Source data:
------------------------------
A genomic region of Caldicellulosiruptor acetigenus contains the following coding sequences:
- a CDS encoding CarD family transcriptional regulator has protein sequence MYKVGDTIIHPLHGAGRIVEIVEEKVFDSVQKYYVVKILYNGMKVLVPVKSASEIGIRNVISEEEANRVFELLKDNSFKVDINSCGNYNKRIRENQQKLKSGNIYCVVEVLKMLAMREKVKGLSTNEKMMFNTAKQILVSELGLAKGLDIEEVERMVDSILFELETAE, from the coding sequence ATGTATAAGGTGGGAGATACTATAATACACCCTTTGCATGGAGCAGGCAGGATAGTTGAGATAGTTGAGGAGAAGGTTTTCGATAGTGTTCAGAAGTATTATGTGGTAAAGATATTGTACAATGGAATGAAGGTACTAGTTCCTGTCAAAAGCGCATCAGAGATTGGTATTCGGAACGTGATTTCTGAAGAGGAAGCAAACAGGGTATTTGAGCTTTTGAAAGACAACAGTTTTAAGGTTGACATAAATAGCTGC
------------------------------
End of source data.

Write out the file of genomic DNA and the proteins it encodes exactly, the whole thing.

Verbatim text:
A genomic region of Caldicellulosiruptor acetigenus contains the following coding sequences:
- a CDS encoding CarD family transcriptional regulator has protein sequence MYKVGDTIIHPLHGAGRIVEIVEEKVFDSVQKYYVVKILYNGMKVLVPVKSASEIGIRNVISEEEANRVFELLKDNSFKVDINSCGNYNKRIRENQQKLKSGNIYCVVEVLKMLAMREKVKGLSTNEKMMFNTAKQILVSELGLAKGLDIEEVERMVDSILFELETAE, from the coding sequence ATGTATAAGGTGGGAGATACTATAATACACCCTTTGCATGGAGCAGGCAGGATAGTTGAGATAGTTGAGGAGAAGGTTTTCGATAGTGTTCAGAAGTATTATGTGGTAAAGATATTGTACAATGGAATGAAGGTACTAGTTCCTGTCAAAAGCGCATCAGAGATTGGTATTCGGAACGTGATTTCTGAAGAGGAAGCAAACAGGGTATTTGAGCTTTTGAAAGACAACAGTTTTAAGGTTGACATAAATAGCTGC